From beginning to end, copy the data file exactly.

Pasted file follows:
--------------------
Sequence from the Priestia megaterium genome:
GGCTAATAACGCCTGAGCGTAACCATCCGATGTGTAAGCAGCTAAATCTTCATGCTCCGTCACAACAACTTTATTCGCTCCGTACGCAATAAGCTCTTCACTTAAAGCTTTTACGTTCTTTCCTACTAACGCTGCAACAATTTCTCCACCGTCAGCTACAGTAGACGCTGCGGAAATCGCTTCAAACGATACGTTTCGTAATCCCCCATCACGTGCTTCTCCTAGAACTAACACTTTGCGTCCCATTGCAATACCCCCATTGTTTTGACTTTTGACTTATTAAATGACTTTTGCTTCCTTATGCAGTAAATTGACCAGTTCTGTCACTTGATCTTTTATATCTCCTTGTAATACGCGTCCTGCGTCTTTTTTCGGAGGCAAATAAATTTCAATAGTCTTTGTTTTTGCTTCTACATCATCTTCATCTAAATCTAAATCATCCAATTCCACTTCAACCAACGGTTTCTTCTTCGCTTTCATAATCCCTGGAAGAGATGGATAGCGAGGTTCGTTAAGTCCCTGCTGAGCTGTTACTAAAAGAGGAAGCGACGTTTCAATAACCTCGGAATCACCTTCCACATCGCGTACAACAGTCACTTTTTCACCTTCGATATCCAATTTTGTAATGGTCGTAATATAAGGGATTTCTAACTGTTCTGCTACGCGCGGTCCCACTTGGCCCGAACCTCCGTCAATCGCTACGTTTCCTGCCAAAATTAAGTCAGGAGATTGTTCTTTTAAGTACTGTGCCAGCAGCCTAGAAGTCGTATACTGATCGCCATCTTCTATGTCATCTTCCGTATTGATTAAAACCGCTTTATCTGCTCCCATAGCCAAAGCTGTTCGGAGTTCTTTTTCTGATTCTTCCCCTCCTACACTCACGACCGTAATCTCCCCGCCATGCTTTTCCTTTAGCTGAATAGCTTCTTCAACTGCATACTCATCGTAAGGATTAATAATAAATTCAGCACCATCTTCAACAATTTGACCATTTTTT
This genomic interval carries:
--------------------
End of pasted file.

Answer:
Sequence from the Priestia megaterium genome:
GGCTAATAACGCCTGAGCGTAACCATCCGATGTGTAAGCAGCTAAATCTTCATGCTCCGTCACAACAACTTTATTCGCTCCGTACGCAATAAGCTCTTCACTTAAAGCTTTTACGTTCTTTCCTACTAACGCTGCAACAATTTCTCCACCGTCAGCTACAGTAGACGCTGCGGAAATCGCTTCAAACGATACGTTTCGTAATCCCCCATCACGTGCTTCTCCTAGAACTAACACTTTGCGTCCCATTGCAATACCCCCATTGTTTTGACTTTTGACTTATTAAATGACTTTTGCTTCCTTATGCAGTAAATTGACCAGTTCTGTCACTTGATCTTTTATATCTCCTTGTAATACGCGTCCTGCGTCTTTTTTCGGAGGCAAATAAATTTCAATAGTCTTTGTTTTTGCTTCTACATCATCTTCATCTAAATCTAAATCATCCAATTCCACTTCAACCAACGGTTTCTTCTTCGCTTTCATAATCCCTGGAAGAGATGGATAGCGAGGTTCGTTAAGTCCCTGCTGAGCTGTTACTAAAAGAGGAAGCGACGTTTCAATAACCTCGGAATCACCTTCCACATCGCGTACAACAGTCACTTTTTCACCTTCGATATCCAATTTTGTAATGGTCGTAATATAAGGGATTTCTAACTGTTCTGCTACGCGCGGTCCCACTTGGCCCGAACCTCCGTCAATCGCTACGTTTCCTGCCAAAATTAAGTCAGGAGATTGTTCTTTTAAGTACTGTGCCAGCAGCCTAGAAGTCGTATACTGATCGCCATCTTCTATGTCATCTTCCGTATTGATTAAAACCGCTTTATCTGCTCCCATAGCCAAAGCTGTTCGGAGTTCTTTTTCTGATTCTTCCCCTCCTACACTCACGACCGTAATCTCCCCGCCATGCTTTTCCTTTAGCTGAATAGCTTCTTCAACTGCATACTCATCGTAAGGATTAATAATAAATTCAGCACCATCTTCAACAATTTGACCATTTTTT
This genomic interval carries: